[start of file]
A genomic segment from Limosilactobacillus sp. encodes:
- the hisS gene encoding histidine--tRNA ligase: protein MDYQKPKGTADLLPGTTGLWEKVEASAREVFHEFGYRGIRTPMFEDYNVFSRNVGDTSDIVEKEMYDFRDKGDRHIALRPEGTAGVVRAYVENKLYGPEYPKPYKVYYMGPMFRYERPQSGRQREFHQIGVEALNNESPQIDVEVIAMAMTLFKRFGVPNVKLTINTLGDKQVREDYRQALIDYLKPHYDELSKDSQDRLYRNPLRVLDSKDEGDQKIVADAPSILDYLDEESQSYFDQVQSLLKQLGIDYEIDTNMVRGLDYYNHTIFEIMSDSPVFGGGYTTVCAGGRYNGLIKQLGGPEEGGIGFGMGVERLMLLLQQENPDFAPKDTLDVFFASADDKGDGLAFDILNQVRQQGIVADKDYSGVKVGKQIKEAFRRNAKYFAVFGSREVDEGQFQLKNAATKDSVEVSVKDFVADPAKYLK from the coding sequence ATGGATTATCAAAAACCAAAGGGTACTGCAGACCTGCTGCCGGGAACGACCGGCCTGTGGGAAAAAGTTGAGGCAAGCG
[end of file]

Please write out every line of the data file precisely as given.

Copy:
A genomic segment from Limosilactobacillus sp. encodes:
- the hisS gene encoding histidine--tRNA ligase: protein MDYQKPKGTADLLPGTTGLWEKVEASAREVFHEFGYRGIRTPMFEDYNVFSRNVGDTSDIVEKEMYDFRDKGDRHIALRPEGTAGVVRAYVENKLYGPEYPKPYKVYYMGPMFRYERPQSGRQREFHQIGVEALNNESPQIDVEVIAMAMTLFKRFGVPNVKLTINTLGDKQVREDYRQALIDYLKPHYDELSKDSQDRLYRNPLRVLDSKDEGDQKIVADAPSILDYLDEESQSYFDQVQSLLKQLGIDYEIDTNMVRGLDYYNHTIFEIMSDSPVFGGGYTTVCAGGRYNGLIKQLGGPEEGGIGFGMGVERLMLLLQQENPDFAPKDTLDVFFASADDKGDGLAFDILNQVRQQGIVADKDYSGVKVGKQIKEAFRRNAKYFAVFGSREVDEGQFQLKNAATKDSVEVSVKDFVADPAKYLK from the coding sequence ATGGATTATCAAAAACCAAAGGGTACTGCAGACCTGCTGCCGGGAACGACCGGCCTGTGGGAAAAAGTTGAGGCAAGCG